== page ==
While this year's crop may be coming off the field dry, It's still important to cool it down.

That from Dr Joy Agnew, who is the program manager of agricultural research services with the Prarie Agricultural Machinery Institute.

Agnew talked about what temperature a farmer should for air when cooling down his grain,

"So even if it's dry the temperature still has to be dropped to 15 degrees Celsius or lower to minimize the risk of spoilage."

Agnew added that the best way to cool it down is to blow air through it.

"Blow air through it, that is by far the easiest way to do it, the physics behinds isn't exactly difficult if the outside air is cooler than the grain and you blow it through the grain then the grain is going to cool and that's what you want."

Agnew notes it wouldn't be a bad idea to cool the grain down even more, to around zero or five degrees

More Ag News

Low populations of wheat midge and grasshoppers forecast

Farmers gathered in Kindersley yesterday for the West Central Ag Outlook. Regional Crop Specialist John Ippolito talked to producers about the Insect and Disease forecast for 2018: "If we look at the…

FarmLead and APAS setting up charitable partnership

The Agricultural Producers Association of Saskatchewan's [APAS] Youth Leadership and Mentorship Program is getting a bit of a boost. FarmLead is an online grain marketplace that allows buyers and…

India Issues 30 Per Cent Import Duty on Chickpeas and Lentils

There's more bad news for Canada's pulse industry. India has decided to impose a 30 per cent import duty on chickpeas and lentils, effectively immediately. The Indian government says "production of…

Tax changes and trade key issues in 2017 for Federal Ag Minister

2017 had many key issues and highlights for Federal Ag Minister, Lawerence MacAulay. MacAulay said that a key issue for farmers in 2017 was the Federal Governments proposed Small Business Tax…

Bad news for Saskatchewan pulse growers

It's not the news pulse producers wanted to hear this Christmas as it's another hit for Canadian Pulses, especially for producers here in Saskatchewan. India has now imposed a 30% duty on lentils and…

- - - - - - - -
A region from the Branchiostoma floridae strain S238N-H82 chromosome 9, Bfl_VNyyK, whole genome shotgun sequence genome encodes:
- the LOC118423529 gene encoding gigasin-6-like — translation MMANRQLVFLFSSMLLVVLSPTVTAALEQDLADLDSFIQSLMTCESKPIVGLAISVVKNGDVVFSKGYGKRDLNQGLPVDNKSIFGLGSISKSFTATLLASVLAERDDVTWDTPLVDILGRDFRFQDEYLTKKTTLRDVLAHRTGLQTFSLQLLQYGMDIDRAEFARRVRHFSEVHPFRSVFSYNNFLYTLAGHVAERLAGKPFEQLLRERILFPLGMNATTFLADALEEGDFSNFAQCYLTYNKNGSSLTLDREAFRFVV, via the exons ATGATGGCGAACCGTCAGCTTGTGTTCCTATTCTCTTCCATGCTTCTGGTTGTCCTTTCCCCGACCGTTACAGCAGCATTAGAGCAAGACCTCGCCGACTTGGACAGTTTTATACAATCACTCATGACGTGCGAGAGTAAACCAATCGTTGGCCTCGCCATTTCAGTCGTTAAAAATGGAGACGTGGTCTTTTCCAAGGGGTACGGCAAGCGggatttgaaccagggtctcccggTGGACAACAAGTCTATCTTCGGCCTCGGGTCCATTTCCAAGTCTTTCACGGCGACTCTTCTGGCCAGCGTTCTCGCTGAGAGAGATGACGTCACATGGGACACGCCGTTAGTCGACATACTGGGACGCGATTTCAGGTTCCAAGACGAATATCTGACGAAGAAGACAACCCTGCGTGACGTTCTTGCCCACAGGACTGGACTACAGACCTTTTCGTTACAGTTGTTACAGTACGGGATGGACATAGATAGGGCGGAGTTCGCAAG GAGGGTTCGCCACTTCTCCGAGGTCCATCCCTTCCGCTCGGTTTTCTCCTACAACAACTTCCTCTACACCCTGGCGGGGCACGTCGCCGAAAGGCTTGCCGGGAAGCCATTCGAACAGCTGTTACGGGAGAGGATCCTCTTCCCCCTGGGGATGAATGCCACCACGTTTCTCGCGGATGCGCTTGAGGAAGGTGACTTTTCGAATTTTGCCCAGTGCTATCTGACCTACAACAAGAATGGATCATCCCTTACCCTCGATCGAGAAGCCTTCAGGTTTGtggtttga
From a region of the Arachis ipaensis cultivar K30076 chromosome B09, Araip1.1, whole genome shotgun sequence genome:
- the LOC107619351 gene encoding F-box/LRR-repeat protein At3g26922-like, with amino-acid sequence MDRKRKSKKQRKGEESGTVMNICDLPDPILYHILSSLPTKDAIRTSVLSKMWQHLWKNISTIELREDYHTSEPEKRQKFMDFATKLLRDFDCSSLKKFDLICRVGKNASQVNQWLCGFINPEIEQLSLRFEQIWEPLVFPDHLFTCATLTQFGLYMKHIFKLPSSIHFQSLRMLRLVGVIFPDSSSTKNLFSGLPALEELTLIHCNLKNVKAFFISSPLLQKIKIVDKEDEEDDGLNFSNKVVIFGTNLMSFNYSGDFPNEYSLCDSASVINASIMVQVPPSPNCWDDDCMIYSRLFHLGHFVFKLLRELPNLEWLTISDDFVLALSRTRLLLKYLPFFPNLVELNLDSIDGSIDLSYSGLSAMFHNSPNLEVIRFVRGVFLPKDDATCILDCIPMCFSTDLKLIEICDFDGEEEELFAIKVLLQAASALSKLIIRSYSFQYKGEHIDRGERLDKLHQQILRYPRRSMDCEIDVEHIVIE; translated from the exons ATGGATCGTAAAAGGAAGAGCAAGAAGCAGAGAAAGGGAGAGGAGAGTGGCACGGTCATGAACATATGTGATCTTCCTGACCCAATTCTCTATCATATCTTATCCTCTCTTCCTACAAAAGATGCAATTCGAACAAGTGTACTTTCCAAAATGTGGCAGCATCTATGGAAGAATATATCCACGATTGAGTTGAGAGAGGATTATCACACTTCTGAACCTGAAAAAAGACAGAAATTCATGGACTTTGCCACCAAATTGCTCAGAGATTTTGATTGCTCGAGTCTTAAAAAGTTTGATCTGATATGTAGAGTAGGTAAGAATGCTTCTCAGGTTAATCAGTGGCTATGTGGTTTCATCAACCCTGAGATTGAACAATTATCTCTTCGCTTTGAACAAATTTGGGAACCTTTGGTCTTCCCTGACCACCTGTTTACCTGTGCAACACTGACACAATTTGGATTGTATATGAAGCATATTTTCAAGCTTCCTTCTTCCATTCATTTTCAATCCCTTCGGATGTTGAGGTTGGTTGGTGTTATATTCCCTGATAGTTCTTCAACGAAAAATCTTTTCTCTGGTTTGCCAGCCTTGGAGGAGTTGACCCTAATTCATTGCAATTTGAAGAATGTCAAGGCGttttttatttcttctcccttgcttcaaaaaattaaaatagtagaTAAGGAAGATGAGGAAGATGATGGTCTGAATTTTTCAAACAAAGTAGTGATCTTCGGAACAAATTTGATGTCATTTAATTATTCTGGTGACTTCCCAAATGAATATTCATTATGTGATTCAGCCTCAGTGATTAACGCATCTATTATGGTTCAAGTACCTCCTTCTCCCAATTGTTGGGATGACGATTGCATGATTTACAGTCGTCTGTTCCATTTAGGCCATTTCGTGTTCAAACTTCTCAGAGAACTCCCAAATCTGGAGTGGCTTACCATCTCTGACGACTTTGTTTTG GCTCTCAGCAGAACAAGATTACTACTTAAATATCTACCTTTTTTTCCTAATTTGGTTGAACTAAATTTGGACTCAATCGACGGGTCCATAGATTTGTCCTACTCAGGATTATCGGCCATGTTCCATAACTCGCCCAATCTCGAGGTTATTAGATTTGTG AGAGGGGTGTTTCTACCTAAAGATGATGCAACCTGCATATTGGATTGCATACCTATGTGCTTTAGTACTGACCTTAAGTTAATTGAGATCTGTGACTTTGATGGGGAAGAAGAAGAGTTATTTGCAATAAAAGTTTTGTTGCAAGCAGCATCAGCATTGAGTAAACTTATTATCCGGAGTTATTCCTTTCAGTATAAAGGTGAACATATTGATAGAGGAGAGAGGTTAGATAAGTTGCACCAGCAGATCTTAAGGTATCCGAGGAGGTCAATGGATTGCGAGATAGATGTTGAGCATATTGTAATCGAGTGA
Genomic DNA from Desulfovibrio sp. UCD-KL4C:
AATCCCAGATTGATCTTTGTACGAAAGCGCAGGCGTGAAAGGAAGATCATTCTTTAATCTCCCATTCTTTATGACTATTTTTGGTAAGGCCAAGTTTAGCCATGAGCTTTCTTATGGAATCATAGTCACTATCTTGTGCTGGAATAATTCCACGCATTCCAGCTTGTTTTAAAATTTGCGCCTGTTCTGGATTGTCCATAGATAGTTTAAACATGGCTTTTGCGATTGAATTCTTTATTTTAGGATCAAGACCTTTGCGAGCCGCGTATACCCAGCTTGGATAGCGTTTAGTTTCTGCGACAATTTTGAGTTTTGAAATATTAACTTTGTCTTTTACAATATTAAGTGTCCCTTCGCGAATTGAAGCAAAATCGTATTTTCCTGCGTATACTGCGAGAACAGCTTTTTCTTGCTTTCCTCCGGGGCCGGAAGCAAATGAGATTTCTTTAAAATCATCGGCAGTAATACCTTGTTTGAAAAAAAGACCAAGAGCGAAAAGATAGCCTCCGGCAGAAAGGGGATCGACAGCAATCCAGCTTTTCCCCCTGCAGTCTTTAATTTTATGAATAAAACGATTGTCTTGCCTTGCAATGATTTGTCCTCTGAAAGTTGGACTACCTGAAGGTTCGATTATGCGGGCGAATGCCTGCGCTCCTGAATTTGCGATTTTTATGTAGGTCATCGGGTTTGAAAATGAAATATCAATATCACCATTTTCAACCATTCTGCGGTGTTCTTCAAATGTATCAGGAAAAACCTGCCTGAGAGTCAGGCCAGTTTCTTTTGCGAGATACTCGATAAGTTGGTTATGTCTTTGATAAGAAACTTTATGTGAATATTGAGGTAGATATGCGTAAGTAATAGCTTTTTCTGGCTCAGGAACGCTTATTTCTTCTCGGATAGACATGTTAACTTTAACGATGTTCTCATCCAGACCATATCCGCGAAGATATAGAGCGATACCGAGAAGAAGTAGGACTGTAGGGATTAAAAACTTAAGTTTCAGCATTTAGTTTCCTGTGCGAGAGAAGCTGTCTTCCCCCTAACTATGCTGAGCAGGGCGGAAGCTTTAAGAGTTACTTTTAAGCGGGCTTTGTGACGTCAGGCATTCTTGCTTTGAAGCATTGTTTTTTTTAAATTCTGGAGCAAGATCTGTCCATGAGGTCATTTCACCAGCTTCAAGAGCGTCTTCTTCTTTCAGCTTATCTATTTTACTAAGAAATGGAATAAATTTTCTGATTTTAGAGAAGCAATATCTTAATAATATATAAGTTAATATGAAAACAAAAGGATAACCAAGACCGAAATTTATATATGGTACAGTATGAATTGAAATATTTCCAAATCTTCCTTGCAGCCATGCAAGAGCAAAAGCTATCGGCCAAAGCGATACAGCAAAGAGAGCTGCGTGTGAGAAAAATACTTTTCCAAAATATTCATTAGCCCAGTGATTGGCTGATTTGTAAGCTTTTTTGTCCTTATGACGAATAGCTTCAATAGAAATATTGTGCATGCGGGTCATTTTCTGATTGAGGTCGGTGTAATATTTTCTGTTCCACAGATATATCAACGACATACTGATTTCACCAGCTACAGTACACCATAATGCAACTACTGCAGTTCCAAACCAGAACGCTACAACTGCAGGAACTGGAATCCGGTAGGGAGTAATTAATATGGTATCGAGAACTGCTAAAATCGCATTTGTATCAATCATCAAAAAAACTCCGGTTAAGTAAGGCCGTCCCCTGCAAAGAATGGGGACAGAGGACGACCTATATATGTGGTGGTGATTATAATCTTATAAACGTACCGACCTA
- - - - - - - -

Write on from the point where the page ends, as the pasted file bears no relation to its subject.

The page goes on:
Provincial Ag Minister reflects on the big issues for the province in 2017

Provincial Agriculture Minister Lyle Stewart said 2017 was plagued with one issue after another in the province. He says the weather was a key issue for the Ag sector in the province this year. He…

A review of the Business Risk Management programs set to begin in 2018

A review of the Business Risk Management programs is set to begin next year. Federal Agriculture Minister Lawrence MacAulay has set up an 11 member external review panel that consists of academics,…

Barlow Reflects on Biggest Ag Challenges in 2017

When reflecting on 2017, Foothills M.P., John Barlow, says having Canada's Trade Agreements at risk has been a challenge. The Associate Ag Critic says, in his mind, the Trans-Pacific Partnership is…

CN and CP rail exceed their maximum grain revenue entitlements

The Canadian Transportation Agency has ruled that revenues for CN and CP Rail have exceeded their Maximum Grain Revenue Entitlements for the 2016-17 Crop Year. CN was over $5 million 700 thousand…

2017 another busy year for the Saskatchewan Cattlemen’s Association

2017 was another busy year for the Saskatchewan Cattlemen’s Association. Ryan Beierbach is Chair of the Saskatchewan Cattlemen’s Association and says they met with Federal and Provincial Government…

DiscoverMooseJaw.com is Moose Jaw's only source for community news and information such as weather and classifieds.

Search the Biz Guide

Login